'Train man' John Long dies at 89

March 28, 2006|by ERIN CUNNINGHAM


He was known as a selfless, humble man who dedicated years to the Locomotive 202 Foundation and the Railroad Museum at City Park.

He was called the "train man" when he received the 2005 People's Choice Award from the Community Foundation of Washington County for his volunteer work.

John Edward Long, 89, of Hagerstown, died Sunday at Washington County Hospital.

"Generally, when you went out to the park, he was there showing people through the engine," said former Hagerstown Mayor William Breichner, who worked with Long for about 25 years.


He established the Locomotive 202 Foundation in 1982 to fund the restoration of a 1912 Western Maryland Railroad Co. steam engine at City Park.

Long spent two decades refurbishing the engine.

"He was an incredibly dedicated and very low-key individual who wasn't the kind of person to (want his name out there)," Breichner said. "He was just happy to be able to work on the engine."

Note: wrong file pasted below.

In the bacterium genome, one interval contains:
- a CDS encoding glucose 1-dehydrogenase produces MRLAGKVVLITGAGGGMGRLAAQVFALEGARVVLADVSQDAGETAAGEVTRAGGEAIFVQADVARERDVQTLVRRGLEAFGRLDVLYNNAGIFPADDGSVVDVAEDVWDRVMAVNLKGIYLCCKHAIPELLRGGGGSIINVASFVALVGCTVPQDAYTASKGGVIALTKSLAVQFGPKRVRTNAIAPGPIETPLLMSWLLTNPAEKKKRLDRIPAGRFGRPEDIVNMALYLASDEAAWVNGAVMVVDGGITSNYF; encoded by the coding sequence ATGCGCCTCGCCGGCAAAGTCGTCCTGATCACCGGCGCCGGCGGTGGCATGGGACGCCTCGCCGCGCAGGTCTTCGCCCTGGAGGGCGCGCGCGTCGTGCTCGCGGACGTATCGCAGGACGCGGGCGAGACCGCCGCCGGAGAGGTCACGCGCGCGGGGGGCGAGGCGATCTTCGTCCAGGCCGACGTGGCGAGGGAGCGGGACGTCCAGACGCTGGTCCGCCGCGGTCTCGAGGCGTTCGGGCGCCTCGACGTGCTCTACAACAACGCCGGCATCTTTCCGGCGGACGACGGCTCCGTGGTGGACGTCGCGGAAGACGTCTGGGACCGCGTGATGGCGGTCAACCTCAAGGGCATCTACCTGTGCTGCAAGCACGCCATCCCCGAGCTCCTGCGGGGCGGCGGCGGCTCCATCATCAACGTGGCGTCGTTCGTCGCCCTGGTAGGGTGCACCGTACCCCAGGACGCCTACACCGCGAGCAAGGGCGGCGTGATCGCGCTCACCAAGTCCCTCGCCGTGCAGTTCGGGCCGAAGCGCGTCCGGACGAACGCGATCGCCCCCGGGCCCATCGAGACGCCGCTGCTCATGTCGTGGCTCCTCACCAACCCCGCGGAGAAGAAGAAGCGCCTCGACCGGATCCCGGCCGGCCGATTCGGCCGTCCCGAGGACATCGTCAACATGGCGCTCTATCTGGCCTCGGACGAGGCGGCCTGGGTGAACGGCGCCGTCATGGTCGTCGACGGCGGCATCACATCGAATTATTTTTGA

The Hagerstown Railroad Museum at City Park opened in May 2005 with the steam engine as its centerpiece.

Long, who was hired in 1982 as the city's train attendant, forfeited his salary to Hagerstown to help fund the museum - $2,772 annually.

According to Herald-Mail reports, Long eventually donated about $50,000 this way to the railroad museum.

Long was a recipient of the People's Choice Award in 2005.

"What impressed me was he was just so humble," said Brad Sell, Community Foundation executive director. "He didn't even want to come and get his award."

He said Long had a passion for his work with the steam engine and the museum.

"He gave time, money, commitment trying to pursue that and make it a really great resource for the City of Hagerstown," Sell said.

Niki Perini of Hagerstown nominated Long for the award. She took her two young boys, sometimes as often as three times each week, to the museum to see Long.

She said in November that Long would tell railroad stories and share the area's railroad history with anyone at the museum.

"He has created a small heaven filled with a train and a caboose in City Park," Perini said previously.

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